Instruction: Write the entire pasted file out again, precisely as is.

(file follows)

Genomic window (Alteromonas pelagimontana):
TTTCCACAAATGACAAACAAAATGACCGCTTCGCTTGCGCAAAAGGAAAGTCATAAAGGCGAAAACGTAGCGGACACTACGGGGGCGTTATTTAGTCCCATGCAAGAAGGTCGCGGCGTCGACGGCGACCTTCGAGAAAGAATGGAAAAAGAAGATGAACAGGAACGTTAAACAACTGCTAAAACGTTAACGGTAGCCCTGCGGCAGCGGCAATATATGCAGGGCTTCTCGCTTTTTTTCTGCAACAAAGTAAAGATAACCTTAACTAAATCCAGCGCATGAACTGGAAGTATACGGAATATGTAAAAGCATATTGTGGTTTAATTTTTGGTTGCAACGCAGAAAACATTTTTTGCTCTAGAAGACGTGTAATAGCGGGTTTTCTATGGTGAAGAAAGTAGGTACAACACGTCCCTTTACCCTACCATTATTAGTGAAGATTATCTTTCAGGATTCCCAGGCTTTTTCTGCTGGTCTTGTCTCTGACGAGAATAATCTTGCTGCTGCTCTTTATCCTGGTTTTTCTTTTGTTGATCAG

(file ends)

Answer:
Genomic window (Alteromonas pelagimontana):
TTTCCACAAATGACAAACAAAATGACCGCTTCGCTTGCGCAAAAGGAAAGTCATAAAGGCGAAAACGTAGCGGACACTACGGGGGCGTTATTTAGTCCCATGCAAGAAGGTCGCGGCGTCGACGGCGACCTTCGAGAAAGAATGGAAAAAGAAGATGAACAGGAACGTTAAACAACTGCTAAAACGTTAACGGTAGCCCTGCGGCAGCGGCAATATATGCAGGGCTTCTCGCTTTTTTTCTGCAACAAAGTAAAGATAACCTTAACTAAATCCAGCGCATGAACTGGAAGTATACGGAATATGTAAAAGCATATTGTGGTTTAATTTTTGGTTGCAACGCAGAAAACATTTTTTGCTCTAGAAGACGTGTAATAGCGGGTTTTCTATGGTGAAGAAAGTAGGTACAACACGTCCCTTTACCCTACCATTATTAGTGAAGATTATCTTTCAGGATTCCCAGGCTTTTTCTGCTGGTCTTGTCTCTGACGAGAATAATCTTGCTGCTGCTCTTTATCCTGGTTTTTCTTTTGTTGATCAG